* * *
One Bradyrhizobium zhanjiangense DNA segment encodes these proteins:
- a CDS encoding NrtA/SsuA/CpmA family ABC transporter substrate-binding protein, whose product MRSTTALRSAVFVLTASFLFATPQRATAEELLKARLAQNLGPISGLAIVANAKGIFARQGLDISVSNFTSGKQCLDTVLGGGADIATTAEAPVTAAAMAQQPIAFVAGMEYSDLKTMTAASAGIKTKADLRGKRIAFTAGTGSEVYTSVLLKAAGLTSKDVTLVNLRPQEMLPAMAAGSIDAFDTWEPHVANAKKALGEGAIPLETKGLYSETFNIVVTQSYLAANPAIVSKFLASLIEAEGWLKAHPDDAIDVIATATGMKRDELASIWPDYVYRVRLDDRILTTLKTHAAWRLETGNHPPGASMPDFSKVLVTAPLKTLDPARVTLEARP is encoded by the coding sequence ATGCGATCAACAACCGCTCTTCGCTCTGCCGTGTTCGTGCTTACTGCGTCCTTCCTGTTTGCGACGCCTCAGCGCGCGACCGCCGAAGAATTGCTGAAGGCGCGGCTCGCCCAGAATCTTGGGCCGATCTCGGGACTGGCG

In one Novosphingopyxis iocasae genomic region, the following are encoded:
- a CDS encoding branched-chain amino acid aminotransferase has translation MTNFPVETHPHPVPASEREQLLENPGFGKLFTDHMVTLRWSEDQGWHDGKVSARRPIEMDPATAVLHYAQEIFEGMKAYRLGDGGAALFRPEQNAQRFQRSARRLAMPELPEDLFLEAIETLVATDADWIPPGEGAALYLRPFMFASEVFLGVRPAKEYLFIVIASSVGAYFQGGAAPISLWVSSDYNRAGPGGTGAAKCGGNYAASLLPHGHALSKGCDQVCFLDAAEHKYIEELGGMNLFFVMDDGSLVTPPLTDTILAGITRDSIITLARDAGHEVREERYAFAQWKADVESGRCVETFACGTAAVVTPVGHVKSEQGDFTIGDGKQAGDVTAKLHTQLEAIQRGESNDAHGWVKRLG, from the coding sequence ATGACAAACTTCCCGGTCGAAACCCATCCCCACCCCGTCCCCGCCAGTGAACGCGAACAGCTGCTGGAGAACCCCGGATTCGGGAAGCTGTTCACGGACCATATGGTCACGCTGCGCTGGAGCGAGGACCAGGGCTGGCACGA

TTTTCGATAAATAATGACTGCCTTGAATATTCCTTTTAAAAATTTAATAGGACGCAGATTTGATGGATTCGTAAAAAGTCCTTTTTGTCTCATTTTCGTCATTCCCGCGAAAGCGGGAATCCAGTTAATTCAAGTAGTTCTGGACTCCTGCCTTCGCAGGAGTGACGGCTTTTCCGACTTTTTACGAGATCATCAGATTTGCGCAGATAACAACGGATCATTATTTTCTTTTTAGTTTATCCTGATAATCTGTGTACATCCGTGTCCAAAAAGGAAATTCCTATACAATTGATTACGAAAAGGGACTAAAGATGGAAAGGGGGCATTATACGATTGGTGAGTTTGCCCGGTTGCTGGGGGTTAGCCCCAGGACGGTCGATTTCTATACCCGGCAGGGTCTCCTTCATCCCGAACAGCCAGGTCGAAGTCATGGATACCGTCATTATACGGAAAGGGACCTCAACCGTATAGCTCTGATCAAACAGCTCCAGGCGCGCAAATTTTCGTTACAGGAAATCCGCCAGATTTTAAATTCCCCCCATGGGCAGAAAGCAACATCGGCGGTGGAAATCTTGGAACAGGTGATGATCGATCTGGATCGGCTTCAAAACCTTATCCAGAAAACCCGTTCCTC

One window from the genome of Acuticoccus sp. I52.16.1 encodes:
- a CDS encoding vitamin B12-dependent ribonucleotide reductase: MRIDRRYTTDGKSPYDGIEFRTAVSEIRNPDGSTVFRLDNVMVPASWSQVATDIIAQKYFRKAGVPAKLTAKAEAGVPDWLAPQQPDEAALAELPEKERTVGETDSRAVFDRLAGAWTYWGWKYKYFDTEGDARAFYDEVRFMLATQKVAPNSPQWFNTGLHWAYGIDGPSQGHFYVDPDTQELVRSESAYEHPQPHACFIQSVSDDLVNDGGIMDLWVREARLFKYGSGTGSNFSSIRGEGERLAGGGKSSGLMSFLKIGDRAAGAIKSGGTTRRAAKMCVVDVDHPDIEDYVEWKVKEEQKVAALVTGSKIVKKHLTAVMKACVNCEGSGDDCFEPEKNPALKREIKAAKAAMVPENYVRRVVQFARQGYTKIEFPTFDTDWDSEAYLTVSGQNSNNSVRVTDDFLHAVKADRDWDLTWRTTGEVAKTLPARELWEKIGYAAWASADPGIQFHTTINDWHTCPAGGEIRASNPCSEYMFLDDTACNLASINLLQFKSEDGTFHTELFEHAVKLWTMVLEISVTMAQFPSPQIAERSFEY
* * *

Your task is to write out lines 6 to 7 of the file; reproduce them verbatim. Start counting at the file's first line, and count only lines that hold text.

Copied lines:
One window from the genome of Acuticoccus sp. I52.16.1 encodes:
- a CDS encoding vitamin B12-dependent ribonucleotide reductase: MRIDRRYTTDGKSPYDGIEFRTAVSEIRNPDGSTVFRLDNVMVPASWSQVATDIIAQKYFRKAGVPAKLTAKAEAGVPDWLAPQQPDEAALAELPEKERTVGETDSRAVFDRLAGAWTYWGWKYKYFDTEGDARAFYDEVRFMLATQKVAPNSPQWFNTGLHWAYGIDGPSQGHFYVDPDTQELVRSESAYEHPQPHACFIQSVSDDLVNDGGIMDLWVREARLFKYGSGTGSNFSSIRGEGERLAGGGKSSGLMSFLKIGDRAAGAIKSGGTTRRAAKMCVVDVDHPDIEDYVEWKVKEEQKVAALVTGSKIVKKHLTAVMKACVNCEGSGDDCFEPEKNPALKREIKAAKAAMVPENYVRRVVQFARQGYTKIEFPTFDTDWDSEAYLTVSGQNSNNSVRVTDDFLHAVKADRDWDLTWRTTGEVAKTLPARELWEKIGYAAWASADPGIQFHTTINDWHTCPAGGEIRASNPCSEYMFLDDTACNLASINLLQFKSEDGTFHTELFEHAVKLWTMVLEISVTMAQFPSPQIAERSFEY